Open the startup file in a text editor and set it to the map size you want to create. Mine looks like this;

 

:Startup
::Heightfield
rows:4096
columns:4096
height:0

 

Notice you can also set the base height - useful if you prefer to design by taking material away (carving) rather than by building up. Once you have saved your settings you can then launch the executable.

I found a youtube vid that explains the basics of how to use it - ill link it at the end.

 

Two tips - by default the light is set at a 26 degree angle - this means that one side of your hills etc will be in shadow and hard to see. I usually change it to 80 degrees (some shadow is good). On the top tool icon bar the lighting section is teh second icon from the right.

 

Secondly, when you first load it and use a tool to lower a bit of the land you will see the colour changes. The elevation that the land changes colour can be set (there are 3 or 4 colors, i only really care about 2).

In the top tool bar, click the third icon from the right that looks like a checkered square. Now in the right properties menu scroll down to layer 4. The height (units) will be set to 160 - change this to 55. Now anything on the map you see that is green should be above sea level and any other colour will be below sea level (at a water depth of 500 in the wurm editor).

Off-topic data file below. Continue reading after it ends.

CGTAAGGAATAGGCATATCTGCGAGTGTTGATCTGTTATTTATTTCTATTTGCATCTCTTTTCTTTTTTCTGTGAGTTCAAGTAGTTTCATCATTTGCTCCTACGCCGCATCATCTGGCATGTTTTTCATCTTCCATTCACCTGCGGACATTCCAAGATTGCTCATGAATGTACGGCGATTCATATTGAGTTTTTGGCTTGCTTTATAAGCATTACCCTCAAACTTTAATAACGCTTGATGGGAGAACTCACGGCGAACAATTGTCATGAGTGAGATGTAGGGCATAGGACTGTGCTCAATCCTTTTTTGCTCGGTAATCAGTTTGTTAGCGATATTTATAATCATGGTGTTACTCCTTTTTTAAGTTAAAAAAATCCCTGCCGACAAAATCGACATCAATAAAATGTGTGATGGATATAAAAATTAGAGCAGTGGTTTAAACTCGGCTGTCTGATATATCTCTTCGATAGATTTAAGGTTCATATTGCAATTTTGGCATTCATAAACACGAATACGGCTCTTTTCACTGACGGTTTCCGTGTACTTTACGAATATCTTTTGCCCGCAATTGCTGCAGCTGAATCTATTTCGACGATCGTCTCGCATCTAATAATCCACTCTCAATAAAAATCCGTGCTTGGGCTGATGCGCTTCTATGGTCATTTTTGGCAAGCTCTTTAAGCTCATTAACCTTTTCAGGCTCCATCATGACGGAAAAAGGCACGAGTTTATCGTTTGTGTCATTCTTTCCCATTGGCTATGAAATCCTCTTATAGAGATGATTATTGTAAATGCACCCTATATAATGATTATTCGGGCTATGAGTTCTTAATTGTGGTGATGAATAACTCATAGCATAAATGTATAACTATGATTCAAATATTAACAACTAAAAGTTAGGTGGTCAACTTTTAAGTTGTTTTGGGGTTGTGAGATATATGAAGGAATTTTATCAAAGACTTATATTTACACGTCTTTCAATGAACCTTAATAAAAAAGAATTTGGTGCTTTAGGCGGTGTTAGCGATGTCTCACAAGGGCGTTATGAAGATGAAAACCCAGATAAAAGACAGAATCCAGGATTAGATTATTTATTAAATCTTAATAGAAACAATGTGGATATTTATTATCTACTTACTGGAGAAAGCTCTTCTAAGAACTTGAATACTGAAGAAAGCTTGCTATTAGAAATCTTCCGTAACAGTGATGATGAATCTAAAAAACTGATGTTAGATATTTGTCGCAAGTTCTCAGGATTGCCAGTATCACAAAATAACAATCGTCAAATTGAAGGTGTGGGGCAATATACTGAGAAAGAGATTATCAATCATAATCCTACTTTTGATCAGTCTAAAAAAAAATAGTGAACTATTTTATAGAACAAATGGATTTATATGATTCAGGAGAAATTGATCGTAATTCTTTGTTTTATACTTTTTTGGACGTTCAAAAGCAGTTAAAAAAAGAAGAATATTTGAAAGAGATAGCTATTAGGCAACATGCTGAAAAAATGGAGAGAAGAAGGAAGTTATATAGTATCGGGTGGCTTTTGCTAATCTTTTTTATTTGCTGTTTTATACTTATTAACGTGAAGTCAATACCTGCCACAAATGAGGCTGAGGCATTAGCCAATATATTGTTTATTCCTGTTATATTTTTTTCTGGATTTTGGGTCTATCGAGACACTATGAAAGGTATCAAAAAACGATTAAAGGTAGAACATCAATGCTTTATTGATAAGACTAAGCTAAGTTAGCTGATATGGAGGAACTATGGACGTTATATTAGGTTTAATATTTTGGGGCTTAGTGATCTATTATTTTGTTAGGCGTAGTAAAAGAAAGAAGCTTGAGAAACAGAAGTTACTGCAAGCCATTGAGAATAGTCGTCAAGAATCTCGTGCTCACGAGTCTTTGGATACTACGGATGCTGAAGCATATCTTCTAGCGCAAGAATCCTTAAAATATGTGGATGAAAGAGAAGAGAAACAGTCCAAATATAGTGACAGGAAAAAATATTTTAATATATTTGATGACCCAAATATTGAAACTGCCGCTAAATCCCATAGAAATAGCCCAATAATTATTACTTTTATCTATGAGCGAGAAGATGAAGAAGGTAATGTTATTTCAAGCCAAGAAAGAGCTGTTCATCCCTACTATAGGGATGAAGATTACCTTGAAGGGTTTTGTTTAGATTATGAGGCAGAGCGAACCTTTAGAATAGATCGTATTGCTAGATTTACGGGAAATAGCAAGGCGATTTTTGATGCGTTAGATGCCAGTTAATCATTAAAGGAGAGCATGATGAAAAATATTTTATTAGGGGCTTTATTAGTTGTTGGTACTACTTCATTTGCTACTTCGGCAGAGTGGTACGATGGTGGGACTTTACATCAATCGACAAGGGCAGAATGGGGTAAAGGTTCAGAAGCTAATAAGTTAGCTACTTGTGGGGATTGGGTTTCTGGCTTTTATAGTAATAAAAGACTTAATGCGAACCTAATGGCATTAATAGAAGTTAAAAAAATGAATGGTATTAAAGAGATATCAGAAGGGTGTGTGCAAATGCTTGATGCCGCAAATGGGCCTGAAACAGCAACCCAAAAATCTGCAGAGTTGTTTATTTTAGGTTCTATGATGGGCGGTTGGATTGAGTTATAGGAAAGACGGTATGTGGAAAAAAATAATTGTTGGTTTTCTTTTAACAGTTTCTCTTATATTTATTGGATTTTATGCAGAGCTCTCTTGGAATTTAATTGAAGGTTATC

The scale difference between scape and wurm can be hard to appreciate when your working in scape - something that looks good can look crap once you've dropped the dirt. Even now iv used it alot i still have to do a lot of exporting and importing and dropping dirt - having a look and then going back and making changes and doing it all over again.

 

Even when you have something that looks good in the wurm editor if you really want to show due diligence (i often dont 😕) then you need to load up the game and fly around and check it out. Check water depth, check coastlines and river banks. Are banks, beaches, slopes too steep? can you see obvious tool marks in the landscape that need smoothing over? Is the ground bumpy? is it too flat? etc

 

 

 

 

Edited by CountZero